So Many Ways to View an Eclipse

So Many Ways to View an Eclipse

On August 21, 2017, millions of Americans saw day turn temporarily to night as the Moon passed between the Sun and the Earth to create a total solar eclipse. As people in the 70-mile-wide (110-kilometer-wide) path of totality looked up and saw blinding light replaced by a dark circle and the Sun’s wispy corona, several Earth-observing satellites captured spectacular imagery of the Moon’s shadow as it raced eastward over the continental United States.

The animation above was assembled from several images acquired on August 21, 2017, by NASA’s Earth Polychromatic Imaging Camera (EPIC) on the Deep Space Climate Observatory (DSCOVR). From its position about 1.6 million kilometers (1 million miles) from Earth, DSCOVR maintains a constant view of the sunlit face of Earth. From that perspective, both the Earth and the Moon’s shadow moved during the eclipse.

While the Earth itself rotated at several hundreds of miles per hour, the lunar shadow moved much faster. It took just one hour and 30 minutes for the shadow to travel across the United States, but it did not move at a constant speed. Earth’s shape caused the shadow to hit the surface at a slant—and thus move more quickly—at the beginning and end of the eclipse path.

From a closer vantage point, sensors on the polar-orbiting Terra and Suomi NPP satellites gathered data and imagery in swaths thousands of miles wide. The Moderate Resolution Imaging Spectroradiometer (MODIS) sensor on Terra and Visible Infrared Imaging Radiometer Suite (VIIRS) on Suomi NPP captured the data used to make the second image, an animation that alternates between two mosaics. Each mosaic is made with data from different overpasses that was collected at different times.

The right third of the MODIS mosaic shows the eastern United States at about 12:10 p.m. Eastern Time (16:10 Universal Time), before the eclipse had begun. The middle part was captured at about 12:50 p.m. Central Time (17:50 Universal Time), when the eclipse was in progress in the center of the country. The left third of the image was collected at about 12:30 p.m. Pacific Time (19:30 Universal Time), after the eclipse had ended. The VIIRS mosaic is similar, but it shows the shadow at 2:30 p.m. Eastern Time (18:30 Universal Time), when it had reached the eastern United States. Note that VIIRS has a different orbital geometry and a slightly wider swath than MODIS.

As the lunar shadow moved across the surface, satellites detected a decrease in surface temperatures. The maps above show surface temperatures as measured by Terra’s MODIS on August 19, 2017, and August 21, 2017. Notice the clear line between these two Terra overpasses on the day of the eclipse. Land surface temperatures were significantly cooler (bluer) in the central United States at 12:50 p.m (17:50 Universal Time) on August 21, 2017, when Terra collected imagery of the shadow. In comparison, there was little difference in land surface temperatures between the two overpasses on August 19.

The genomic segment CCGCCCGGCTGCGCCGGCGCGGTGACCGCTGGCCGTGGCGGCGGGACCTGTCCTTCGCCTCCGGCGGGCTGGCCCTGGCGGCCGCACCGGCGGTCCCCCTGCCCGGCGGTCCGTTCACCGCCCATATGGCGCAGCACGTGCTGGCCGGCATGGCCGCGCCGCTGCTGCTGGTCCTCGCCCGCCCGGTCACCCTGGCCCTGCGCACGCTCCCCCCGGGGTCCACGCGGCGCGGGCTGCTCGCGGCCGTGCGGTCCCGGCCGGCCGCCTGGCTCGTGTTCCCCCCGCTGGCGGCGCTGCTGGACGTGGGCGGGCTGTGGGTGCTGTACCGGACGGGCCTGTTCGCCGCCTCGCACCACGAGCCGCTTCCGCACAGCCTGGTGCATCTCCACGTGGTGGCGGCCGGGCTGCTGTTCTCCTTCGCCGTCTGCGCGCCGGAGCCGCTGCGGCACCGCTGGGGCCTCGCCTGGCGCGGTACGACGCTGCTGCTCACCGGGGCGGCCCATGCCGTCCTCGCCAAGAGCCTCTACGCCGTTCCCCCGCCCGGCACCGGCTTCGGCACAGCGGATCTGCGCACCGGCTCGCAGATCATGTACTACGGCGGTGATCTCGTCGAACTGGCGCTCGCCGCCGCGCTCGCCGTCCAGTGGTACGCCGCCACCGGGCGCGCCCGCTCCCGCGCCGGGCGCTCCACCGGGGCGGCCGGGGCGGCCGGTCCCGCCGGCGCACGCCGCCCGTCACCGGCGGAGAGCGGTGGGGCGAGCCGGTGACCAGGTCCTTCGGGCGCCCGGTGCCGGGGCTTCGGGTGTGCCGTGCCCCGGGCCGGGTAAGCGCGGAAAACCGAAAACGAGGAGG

Meanwhile NASA photographers on the ground, in the air, and in orbit were using their cameras to capture unforgettable views of the eclipse. The photograph below is a composite, made from seven frames, that shows the International Space Station (ISS) as it transited the Sun at roughly 5 miles (8 kilometers) per second. It was taken on August 21, 2017, from Banner, Wyoming. On board the station as part of Expedition 52 were: NASA astronauts Peggy Whitson, Jack Fischer, and Randy Bresnik; Russian cosmonauts Fyodor Yurchikhin and Sergey Ryazanskiy; and ESA (European Space Agency) astronaut Paolo Nespoli. See a video of the ISS transiting the Sun here.

The astronauts had a unique perspective on the eclipse. The image above shows the Moon’s dark shadow as seen from their vantage point on the International Space Station. The shadow was visible near the Earth’s limb, the boundary between the atmosphere and space. The upper levels of the atmosphere faded from blue to black as many clouds lower down bubbled up and around the shadow.

The photograph below was taken from NASA’s Gulfstream III jet while it was flying 25,000 feet (8,000 meters) above the Oregon coast. As the last bits of sunlight passed through valleys on the Moon’s limb, the faint corona around the Sun was just becoming visible, giving the Sun the appearance of a diamond ring. This effect, sometimes called Baily’s Beads, becomes visible just before and after totality.

The last image is a composite photograph that shows the progression of the total solar eclipse over Madras, Oregon.

NASA Earth Observatory images by Joshua Stevens and Jesse Allen, using data courtesy of the DSCOVR EPIC team. MODIS and VIIRS data courtesy of the University of Wisconsin’s Space Science and Engineering Center MODIS Direct Broadcast system. NASA photograph of the ISS transit by Bill Ingalls. NASA photograph of the diamond ring effect by Carla Thomas. NASA composite photograph of the eclipse progression by Aubrey Gemignani. The photograph taken from the ISS was published here. Story by Adam Voiland.

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